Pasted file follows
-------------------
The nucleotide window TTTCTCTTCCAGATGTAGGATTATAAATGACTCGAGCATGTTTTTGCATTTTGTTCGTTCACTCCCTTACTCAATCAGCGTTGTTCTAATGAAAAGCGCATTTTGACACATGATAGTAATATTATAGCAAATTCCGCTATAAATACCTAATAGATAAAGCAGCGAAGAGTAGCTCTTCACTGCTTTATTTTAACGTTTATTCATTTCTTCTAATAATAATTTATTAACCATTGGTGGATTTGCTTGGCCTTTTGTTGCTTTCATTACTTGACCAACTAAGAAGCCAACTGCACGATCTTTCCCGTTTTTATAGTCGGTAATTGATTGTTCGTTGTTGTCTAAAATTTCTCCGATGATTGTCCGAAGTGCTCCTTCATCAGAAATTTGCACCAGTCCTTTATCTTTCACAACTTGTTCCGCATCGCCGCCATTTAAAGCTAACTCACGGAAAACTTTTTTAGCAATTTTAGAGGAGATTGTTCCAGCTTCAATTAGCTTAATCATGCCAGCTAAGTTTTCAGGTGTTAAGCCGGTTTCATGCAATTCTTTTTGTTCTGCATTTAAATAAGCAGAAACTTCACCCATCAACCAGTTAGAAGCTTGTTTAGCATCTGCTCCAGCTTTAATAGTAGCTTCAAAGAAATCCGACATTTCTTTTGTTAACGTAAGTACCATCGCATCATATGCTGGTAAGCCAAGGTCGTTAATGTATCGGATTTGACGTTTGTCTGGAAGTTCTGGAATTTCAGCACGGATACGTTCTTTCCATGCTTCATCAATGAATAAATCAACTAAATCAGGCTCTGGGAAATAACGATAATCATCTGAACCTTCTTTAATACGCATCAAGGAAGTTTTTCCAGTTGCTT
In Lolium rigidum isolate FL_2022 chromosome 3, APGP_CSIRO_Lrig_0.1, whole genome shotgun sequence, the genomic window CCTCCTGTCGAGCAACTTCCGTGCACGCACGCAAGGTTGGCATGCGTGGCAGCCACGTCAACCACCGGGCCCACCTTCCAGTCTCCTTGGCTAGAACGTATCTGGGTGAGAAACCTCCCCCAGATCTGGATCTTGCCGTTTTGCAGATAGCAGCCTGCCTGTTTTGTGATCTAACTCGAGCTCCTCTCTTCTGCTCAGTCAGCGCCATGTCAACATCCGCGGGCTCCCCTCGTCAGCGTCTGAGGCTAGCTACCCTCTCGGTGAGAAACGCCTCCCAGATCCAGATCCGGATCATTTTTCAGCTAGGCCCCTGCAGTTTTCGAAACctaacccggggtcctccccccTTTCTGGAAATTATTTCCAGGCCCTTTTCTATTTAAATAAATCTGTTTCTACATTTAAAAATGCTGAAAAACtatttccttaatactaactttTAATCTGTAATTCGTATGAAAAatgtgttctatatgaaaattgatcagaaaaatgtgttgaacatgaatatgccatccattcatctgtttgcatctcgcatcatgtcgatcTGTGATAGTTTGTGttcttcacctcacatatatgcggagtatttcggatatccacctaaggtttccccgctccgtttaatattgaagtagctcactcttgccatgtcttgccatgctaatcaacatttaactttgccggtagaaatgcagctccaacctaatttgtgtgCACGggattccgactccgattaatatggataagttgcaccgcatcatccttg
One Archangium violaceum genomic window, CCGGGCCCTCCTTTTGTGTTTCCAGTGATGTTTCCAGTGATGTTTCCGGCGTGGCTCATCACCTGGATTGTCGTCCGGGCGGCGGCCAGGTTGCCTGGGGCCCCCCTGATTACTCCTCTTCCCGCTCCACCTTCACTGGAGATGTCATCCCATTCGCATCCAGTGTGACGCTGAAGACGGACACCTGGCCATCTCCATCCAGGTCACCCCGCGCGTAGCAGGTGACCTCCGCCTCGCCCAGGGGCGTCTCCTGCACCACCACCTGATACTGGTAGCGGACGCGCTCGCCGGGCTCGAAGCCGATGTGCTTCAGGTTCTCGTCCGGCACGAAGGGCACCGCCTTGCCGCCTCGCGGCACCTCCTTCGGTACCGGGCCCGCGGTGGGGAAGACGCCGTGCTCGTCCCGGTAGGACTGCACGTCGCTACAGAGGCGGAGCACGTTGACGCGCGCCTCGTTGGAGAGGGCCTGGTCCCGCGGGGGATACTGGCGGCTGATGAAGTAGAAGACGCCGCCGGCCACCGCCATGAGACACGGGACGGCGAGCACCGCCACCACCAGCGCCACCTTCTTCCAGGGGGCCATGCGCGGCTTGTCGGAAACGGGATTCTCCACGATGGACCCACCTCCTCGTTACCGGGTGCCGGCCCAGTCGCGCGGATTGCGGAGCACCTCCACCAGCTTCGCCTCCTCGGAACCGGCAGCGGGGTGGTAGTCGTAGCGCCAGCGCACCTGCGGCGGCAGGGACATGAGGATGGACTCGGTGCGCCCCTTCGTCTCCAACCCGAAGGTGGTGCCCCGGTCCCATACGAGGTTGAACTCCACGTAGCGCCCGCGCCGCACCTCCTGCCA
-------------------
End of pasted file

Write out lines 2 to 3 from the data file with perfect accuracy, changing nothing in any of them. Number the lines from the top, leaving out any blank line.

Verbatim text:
In Lolium rigidum isolate FL_2022 chromosome 3, APGP_CSIRO_Lrig_0.1, whole genome shotgun sequence, the genomic window CCTCCTGTCGAGCAACTTCCGTGCACGCACGCAAGGTTGGCATGCGTGGCAGCCACGTCAACCACCGGGCCCACCTTCCAGTCTCCTTGGCTAGAACGTATCTGGGTGAGAAACCTCCCCCAGATCTGGATCTTGCCGTTTTGCAGATAGCAGCCTGCCTGTTTTGTGATCTAACTCGAGCTCCTCTCTTCTGCTCAGTCAGCGCCATGTCAACATCCGCGGGCTCCCCTCGTCAGCGTCTGAGGCTAGCTACCCTCTCGGTGAGAAACGCCTCCCAGATCCAGATCCGGATCATTTTTCAGCTAGGCCCCTGCAGTTTTCGAAACctaacccggggtcctccccccTTTCTGGAAATTATTTCCAGGCCCTTTTCTATTTAAATAAATCTGTTTCTACATTTAAAAATGCTGAAAAACtatttccttaatactaactttTAATCTGTAATTCGTATGAAAAatgtgttctatatgaaaattgatcagaaaaatgtgttgaacatgaatatgccatccattcatctgtttgcatctcgcatcatgtcgatcTGTGATAGTTTGTGttcttcacctcacatatatgcggagtatttcggatatccacctaaggtttccccgctccgtttaatattgaagtagctcactcttgccatgtcttgccatgctaatcaacatttaactttgccggtagaaatgcagctccaacctaatttgtgtgCACGggattccgactccgattaatatggataagttgcaccgcatcatccttg
One Archangium violaceum genomic window, CCGGGCCCTCCTTTTGTGTTTCCAGTGATGTTTCCAGTGATGTTTCCGGCGTGGCTCATCACCTGGATTGTCGTCCGGGCGGCGGCCAGGTTGCCTGGGGCCCCCCTGATTACTCCTCTTCCCGCTCCACCTTCACTGGAGATGTCATCCCATTCGCATCCAGTGTGACGCTGAAGACGGACACCTGGCCATCTCCATCCAGGTCACCCCGCGCGTAGCAGGTGACCTCCGCCTCGCCCAGGGGCGTCTCCTGCACCACCACCTGATACTGGTAGCGGACGCGCTCGCCGGGCTCGAAGCCGATGTGCTTCAGGTTCTCGTCCGGCACGAAGGGCACCGCCTTGCCGCCTCGCGGCACCTCCTTCGGTACCGGGCCCGCGGTGGGGAAGACGCCGTGCTCGTCCCGGTAGGACTGCACGTCGCTACAGAGGCGGAGCACGTTGACGCGCGCCTCGTTGGAGAGGGCCTGGTCCCGCGGGGGATACTGGCGGCTGATGAAGTAGAAGACGCCGCCGGCCACCGCCATGAGACACGGGACGGCGAGCACCGCCACCACCAGCGCCACCTTCTTCCAGGGGGCCATGCGCGGCTTGTCGGAAACGGGATTCTCCACGATGGACCCACCTCCTCGTTACCGGGTGCCGGCCCAGTCGCGCGGATTGCGGAGCACCTCCACCAGCTTCGCCTCCTCGGAACCGGCAGCGGGGTGGTAGTCGTAGCGCCAGCGCACCTGCGGCGGCAGGGACATGAGGATGGACTCGGTGCGCCCCTTCGTCTCCAACCCGAAGGTGGTGCCCCGGTCCCATACGAGGTTGAACTCCACGTAGCGCCCGCGCCGCACCTCCTGCCA